Celine Dion’s The Reason zips by anonymously but not before a messy guitar solo. M People’s Angel St is an improvement but a little bit away from their best work despite the sax solo. Deep disco time, a jumpin’ pumper from Juliet Roberts, the aptly named So Good. There’s a look back to the recent past on De’Lacy’s Hideaway. You’ll remember the 1995 original appearing on Smash Hits 3. Now it gets the mean speed garage treatment. Meanwhile get ready to scatter and swing with Lionrock’s devastatingly great take on Rude Boy Rock. Rap action: Puff Daddy’s guitar-heavy It’s All About The Benjamins (Rock Mix), Ginuwine’s exciting Holler and Mase’s catchy Feel So Good. Would Mogwai approve?
If you can’t beat ’em. . . Jay-Z gets Gwen Dickey to join him on his cover of Rose Royce’s Wishing On A Star. This version appeared on the UK version of In My Lifetime Volume 1. Following this hip hop stretch is Dannii Minogue’s seriously frantic Disrememberance. And now, electronica Kylie. The sumptuous Breathe is lifted from Impossible Princess and became her final single for Deconstruction. It’s a seductive and hypnotic groove that still sounds amazing 20 years on. One for the primary discos – Steps 5, 6, 7, 8 that sounds like the bastard son of Cotton Eye Joe. We finish with an exclusive: The Cast From Casualty murdering Everlasting Love. Instant karma. And it’s back to music now. . .
Natalie Imbruglia – Big Mistake
Wes – Alane
Lionrock – Rude Boy Rock
Kylie Minogue – Breathe
Oasis – All Around The World
Lest we forget
OTT – The Story Of Love
Missing tracks and other thoughts
A solid round-up of the winter / early spring chart action. Some more tunes which could also make a case for inclusion:
Teletubbies – Teletubbies Say Eh Oh. Does a bear shit in the woods?
Propellerheads featuring Shirley Bassey – History Repeating. Another banger.
Rakim – Guess Who’s Back. The Northbrook Avenue year – a favourite spin.
David Holmes – Don’t Die Just Yet. Cinematic shuffle with ace remixes.
Usher – You Make Me Wanna. A chart-topper that’s not that well remembered.
Green Day – Time Of Your Life. Bitter not sweet. For the mallrats.
ETA – Casual Sub (Burning Spear). Funky demon all across my KAMs.
You’ll notice that I haven’t commented much recently – this is predominantly because 97 was a bit of a tipping point for me when I lost interest in music for a while. As a result I don’t share your enthusiasm for many of the tracks on here, in particular I found almost every Will Smith song of this era risible and derivative in the extreme!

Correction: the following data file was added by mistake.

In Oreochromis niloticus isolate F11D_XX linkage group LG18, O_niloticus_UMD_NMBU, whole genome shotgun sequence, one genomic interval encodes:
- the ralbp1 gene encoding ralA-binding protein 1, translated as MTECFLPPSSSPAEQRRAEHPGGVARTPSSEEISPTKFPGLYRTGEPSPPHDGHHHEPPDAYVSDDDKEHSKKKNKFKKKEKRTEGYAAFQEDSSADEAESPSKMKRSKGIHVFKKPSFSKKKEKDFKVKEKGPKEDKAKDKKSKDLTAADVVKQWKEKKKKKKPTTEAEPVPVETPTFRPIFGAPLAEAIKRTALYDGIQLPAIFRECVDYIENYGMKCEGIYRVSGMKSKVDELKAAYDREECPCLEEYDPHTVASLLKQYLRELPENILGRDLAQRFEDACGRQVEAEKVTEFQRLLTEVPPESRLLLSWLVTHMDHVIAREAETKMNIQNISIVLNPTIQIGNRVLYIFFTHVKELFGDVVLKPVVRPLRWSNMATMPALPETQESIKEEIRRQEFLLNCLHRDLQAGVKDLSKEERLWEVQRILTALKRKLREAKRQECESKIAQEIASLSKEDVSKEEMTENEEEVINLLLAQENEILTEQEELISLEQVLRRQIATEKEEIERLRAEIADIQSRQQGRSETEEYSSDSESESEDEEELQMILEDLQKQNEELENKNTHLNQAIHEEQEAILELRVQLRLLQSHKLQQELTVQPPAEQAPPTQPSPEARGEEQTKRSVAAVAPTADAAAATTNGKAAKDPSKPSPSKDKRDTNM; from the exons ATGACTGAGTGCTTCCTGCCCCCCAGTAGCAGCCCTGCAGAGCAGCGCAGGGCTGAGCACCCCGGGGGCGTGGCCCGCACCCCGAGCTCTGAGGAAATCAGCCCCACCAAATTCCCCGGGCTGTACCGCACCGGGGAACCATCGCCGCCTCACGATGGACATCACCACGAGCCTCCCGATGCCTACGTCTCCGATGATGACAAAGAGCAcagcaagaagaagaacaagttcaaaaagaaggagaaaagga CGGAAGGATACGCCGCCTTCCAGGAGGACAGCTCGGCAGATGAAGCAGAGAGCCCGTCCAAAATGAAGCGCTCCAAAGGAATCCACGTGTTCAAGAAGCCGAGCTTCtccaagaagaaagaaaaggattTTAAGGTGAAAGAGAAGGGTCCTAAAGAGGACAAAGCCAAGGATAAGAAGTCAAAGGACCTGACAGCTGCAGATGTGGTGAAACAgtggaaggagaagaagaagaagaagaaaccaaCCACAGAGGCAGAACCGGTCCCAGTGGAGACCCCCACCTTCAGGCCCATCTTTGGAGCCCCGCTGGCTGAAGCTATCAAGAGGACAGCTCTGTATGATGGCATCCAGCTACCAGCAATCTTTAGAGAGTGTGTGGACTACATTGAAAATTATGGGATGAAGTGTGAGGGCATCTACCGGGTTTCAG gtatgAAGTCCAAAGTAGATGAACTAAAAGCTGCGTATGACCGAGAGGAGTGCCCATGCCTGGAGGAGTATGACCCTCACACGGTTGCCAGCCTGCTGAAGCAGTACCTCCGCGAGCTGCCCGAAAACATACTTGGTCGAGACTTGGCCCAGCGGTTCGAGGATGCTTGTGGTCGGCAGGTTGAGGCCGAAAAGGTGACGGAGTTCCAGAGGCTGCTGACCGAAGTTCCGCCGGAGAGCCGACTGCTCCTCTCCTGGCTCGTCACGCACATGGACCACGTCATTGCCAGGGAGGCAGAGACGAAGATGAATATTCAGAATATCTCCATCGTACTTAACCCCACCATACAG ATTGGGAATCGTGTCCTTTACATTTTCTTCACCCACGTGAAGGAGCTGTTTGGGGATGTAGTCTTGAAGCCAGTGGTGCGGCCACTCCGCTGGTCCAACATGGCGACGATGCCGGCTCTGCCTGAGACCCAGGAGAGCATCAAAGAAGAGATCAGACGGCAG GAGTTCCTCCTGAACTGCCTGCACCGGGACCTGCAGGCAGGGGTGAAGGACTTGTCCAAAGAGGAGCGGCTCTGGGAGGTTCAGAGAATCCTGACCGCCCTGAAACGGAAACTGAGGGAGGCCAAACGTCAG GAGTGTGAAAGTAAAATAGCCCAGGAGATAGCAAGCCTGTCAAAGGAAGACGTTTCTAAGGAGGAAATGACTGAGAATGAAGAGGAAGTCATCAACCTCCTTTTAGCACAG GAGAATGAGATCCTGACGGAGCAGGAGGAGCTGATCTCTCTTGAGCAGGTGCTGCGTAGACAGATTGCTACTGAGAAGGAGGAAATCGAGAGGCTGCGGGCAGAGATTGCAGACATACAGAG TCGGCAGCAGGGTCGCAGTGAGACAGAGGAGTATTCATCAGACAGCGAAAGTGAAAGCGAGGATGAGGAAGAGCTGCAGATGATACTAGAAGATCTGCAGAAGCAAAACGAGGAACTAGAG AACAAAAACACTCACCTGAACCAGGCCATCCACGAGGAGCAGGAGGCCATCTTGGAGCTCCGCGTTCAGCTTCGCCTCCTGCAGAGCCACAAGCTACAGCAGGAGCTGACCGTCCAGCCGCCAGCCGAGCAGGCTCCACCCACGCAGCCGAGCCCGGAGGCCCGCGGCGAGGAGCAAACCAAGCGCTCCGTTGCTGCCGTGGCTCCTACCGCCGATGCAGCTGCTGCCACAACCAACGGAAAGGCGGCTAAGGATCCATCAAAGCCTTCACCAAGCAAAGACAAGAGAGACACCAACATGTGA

However….for some reason I can’t explain I REALLY love ‘Disremembrance’ by Dannii.
1 point to note: Cleopatra weren’t one hit wonders, they had 3 or 4 Top 40 singles IIRC.
Hi Andy – no worries, thanks for your reply. I kept my “hand in” the pop / charts world then (by buying compilations) while primarily being interested in other less mainstream releases. I can appreciate the tunes a little more with the passage of time. Good call on Disremembrance and point taken re Cleopatra; this was the one that stood out most.
I will be back in the 1980s around October when I start tackling the Now Millennium series (1980 – 1999).
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Hi Paul, I think this was the last in the series that I played a lot! Strangely sequenced album in that it wanders from different genres with almost free abandonment. Rude Boy Rock is one of my favourites of all time and I only discovered it on here.
I’d just read your great review of Now 39 and decided to look this up for obvious reasons. I couldn’t help noticing that one album cover is much more appealing than the other and it got me thinking. This reborn Hits series hardly had the most appealing covers in comparison with the Nows – artwork was almost non-existent! Does it matter? Probably not.
Rude Boy Rock is still played a lot here. Agree re the covers, very basic and not much thought in them – wouldn’t really catch the casual eye!